NEW YORK -- The sun was shining brilliantly. The TV broadcast showed a kid in the stands holding a sign that read, "I Skipt Skool" for this. The red-white-and-blue parade bunting was hanging on the stadium railing like it always does on Opening Day, and it was no surprise -- no surprise at all, really -- when Yankees manager Joe Girardi tried his best not to spoil the optimism by pumping the brakes on the worries about Masahiro Tanaka's compromised pitching elbow before the season began Monday afternoon at Yankee Stadium.
Then the game started. And it was hard not to think that if Tanaka himself is determined to spend this season as a junkballer, his life as New York's staff ace might not go well for him or the Yanks.
Skepticism wasn't the feeling when Tanaka began by striking out two of the first three Toronto hitters he faced in a crisp first inning. He made Toronto leadoff hitter Jose Reyes look especially silly on a swing-and-miss splitter that dove into the dirt.
But after that -- and never more than when Tanaka grooved a 2-1 pitch to Jays cleanup hitter Edwin Encarnacion, and Encarnacion drove a loud, long, two-run homer to left -- Tanaka was only ordinary at best in his four-inning, 82-pitch stint.
The Yankees offense was as weak as feared in their three-hit, 6-1 loss to the Blue Jays.
Something definitely feels amiss when Brett Gardner is the Yanks' best home run hitter of the day and Alex Rodriguez, in his first big-league game in 17 months, is the pesky, bottom-of-the-order hitter who scratched out a walk and single in his three at-bats as DH in the No. 7 spot. (This after A-Rod made the Jay-Z song "Public Service Announcement," which has the lyrics "Allow me to reintroduce myself ... fresh out the fryin' pan into the fire," his choice for his walk-up music.) Chase Headley, A-Rod's replacement at third, had a shaky day in the field, and Didi Gregorius, Derek Jeter's replacement at shortstop, made eyes roll with the very un-Jeter-like mental gaffe of trying and failing to steal third with the Yanks down by five in the eighth, Carlos Beltran on first and Mark Teixeira at the plate.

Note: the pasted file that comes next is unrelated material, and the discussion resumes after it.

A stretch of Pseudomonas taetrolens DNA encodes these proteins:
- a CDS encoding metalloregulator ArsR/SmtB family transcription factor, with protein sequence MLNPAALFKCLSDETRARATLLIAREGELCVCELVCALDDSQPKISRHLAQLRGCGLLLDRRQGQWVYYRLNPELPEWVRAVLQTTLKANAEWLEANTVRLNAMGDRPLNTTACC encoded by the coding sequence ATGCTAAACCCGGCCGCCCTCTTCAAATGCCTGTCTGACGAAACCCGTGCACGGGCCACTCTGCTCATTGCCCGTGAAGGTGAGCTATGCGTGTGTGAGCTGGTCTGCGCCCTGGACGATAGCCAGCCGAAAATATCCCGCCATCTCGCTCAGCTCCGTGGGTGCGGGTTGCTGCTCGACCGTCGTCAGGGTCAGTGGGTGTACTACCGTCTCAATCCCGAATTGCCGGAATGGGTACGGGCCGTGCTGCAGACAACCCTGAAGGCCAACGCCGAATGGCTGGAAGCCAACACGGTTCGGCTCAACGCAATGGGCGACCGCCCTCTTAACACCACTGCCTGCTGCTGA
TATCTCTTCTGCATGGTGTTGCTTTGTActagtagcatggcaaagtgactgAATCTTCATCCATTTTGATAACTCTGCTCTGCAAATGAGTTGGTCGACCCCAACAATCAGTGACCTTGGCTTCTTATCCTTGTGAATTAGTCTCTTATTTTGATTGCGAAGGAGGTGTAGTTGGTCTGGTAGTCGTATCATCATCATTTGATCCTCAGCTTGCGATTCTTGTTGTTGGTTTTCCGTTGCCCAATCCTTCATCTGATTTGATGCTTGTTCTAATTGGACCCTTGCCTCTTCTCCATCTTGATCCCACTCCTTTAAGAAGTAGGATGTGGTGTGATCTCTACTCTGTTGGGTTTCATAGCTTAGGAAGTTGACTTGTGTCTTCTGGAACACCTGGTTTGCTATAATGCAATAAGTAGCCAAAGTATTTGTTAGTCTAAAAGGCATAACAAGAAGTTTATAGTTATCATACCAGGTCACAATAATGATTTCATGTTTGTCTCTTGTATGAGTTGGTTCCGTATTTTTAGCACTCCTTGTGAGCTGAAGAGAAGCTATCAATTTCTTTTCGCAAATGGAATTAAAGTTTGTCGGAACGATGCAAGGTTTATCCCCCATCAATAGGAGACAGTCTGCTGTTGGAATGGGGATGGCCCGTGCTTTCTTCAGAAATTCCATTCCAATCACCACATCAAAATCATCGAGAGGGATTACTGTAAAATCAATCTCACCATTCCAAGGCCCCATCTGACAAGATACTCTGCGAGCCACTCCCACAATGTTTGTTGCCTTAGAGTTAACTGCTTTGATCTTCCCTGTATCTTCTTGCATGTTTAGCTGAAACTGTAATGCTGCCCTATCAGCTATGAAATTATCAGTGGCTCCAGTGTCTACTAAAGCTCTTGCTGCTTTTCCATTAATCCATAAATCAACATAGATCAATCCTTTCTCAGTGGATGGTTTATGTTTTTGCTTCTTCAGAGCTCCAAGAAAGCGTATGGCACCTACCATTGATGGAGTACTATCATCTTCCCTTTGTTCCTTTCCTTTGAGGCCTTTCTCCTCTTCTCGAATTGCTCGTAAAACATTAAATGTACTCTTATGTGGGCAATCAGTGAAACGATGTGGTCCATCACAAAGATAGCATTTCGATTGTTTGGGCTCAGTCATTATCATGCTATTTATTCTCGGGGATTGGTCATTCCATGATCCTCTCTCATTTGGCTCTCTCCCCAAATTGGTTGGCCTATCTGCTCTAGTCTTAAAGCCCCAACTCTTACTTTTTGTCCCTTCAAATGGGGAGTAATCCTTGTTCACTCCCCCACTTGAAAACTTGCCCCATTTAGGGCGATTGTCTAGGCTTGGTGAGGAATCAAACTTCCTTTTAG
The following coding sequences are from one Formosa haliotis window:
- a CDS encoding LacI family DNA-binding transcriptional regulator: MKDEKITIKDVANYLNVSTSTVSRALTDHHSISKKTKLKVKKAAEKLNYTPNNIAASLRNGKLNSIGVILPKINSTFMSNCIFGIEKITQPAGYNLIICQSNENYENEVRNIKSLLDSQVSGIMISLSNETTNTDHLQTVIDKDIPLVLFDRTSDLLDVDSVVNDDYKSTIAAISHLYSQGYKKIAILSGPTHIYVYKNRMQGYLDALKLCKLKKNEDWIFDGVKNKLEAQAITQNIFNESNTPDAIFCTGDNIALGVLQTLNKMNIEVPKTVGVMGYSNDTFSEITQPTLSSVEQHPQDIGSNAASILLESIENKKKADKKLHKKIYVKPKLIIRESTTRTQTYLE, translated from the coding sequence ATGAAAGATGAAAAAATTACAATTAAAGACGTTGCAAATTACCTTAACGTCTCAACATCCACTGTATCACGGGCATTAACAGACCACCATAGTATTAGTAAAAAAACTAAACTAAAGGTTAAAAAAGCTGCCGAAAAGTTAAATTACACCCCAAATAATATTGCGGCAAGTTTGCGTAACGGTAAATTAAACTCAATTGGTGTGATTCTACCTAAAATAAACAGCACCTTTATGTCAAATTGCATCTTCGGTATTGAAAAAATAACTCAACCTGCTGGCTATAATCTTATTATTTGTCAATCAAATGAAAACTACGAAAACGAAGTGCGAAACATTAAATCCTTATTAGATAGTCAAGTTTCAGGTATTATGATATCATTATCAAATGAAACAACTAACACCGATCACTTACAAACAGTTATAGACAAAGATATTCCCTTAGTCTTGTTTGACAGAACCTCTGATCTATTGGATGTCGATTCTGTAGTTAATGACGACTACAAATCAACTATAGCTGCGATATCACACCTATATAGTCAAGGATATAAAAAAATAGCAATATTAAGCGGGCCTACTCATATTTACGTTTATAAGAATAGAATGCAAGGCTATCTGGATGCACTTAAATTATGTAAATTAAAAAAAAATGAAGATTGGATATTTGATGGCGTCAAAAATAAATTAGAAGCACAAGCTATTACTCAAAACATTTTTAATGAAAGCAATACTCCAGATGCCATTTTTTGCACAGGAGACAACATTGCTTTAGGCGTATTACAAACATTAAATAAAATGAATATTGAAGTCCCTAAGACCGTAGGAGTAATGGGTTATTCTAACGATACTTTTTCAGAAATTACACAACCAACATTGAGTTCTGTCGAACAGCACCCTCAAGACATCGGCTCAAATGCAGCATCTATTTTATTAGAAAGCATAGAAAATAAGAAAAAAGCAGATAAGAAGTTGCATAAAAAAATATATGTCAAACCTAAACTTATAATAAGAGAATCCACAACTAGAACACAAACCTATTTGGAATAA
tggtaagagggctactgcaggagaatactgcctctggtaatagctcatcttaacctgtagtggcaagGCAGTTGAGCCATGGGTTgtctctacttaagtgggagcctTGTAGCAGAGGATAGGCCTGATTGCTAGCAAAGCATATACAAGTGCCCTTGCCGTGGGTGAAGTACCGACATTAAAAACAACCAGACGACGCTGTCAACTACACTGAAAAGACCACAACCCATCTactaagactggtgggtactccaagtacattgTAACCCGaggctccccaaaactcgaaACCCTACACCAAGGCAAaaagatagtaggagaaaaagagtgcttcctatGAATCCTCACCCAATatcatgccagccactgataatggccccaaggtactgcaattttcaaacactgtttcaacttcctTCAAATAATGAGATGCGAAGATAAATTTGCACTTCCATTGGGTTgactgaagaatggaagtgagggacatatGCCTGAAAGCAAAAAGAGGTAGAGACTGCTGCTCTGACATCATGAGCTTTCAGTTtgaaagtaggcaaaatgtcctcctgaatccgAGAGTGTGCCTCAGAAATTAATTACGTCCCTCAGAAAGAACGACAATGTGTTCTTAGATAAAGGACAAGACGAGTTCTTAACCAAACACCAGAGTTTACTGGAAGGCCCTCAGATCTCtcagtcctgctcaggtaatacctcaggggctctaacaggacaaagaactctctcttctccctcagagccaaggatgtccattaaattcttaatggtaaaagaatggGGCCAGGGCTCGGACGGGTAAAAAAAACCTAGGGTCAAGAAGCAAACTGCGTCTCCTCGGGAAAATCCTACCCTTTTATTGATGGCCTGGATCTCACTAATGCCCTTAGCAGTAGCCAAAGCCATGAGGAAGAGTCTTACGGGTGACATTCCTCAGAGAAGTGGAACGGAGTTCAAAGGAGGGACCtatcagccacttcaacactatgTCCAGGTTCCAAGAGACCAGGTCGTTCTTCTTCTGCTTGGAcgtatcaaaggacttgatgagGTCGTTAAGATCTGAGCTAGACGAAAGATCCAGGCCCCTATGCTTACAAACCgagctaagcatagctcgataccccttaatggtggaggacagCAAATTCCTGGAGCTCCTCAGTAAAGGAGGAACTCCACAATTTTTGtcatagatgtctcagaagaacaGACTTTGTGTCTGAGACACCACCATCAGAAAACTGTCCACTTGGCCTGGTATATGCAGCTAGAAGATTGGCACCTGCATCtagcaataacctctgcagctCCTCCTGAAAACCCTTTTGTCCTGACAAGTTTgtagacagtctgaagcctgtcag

All that happened, yet this was the worst: Not only was Tanaka's personal line five hits, five runs (four earned), two walks, six strikeouts and that home run to Encarnacion in the four innings he lasted, but also, when asked through his translator why he threw so few fastballs, Tanaka was concise.
"Because they were being hit," he said.
More specifically, "I'm obviously upset with the results."
Both Girardi and Tanaka tried to preach calmness about exactly what it all signifies. Both resorted to the usual reminders that it was only one game.
Yet both the anecdotal and statistical evidence suggest no, perhaps not. Tanaka's ordinariness is actually a budding trend.
As a rookie the past season, Tanaka didn't allow four runs in any of his first 16 starts. But he has now allowed at least four earned runs in four of his past five outings -- the two before he was diagnosed the past season with a partial tear in his ulnar collateral ligament and his three since. (Two were late the past season, after he took doctors' advice to take a 10-week break and rehab, rather than having Tommy John surgery.)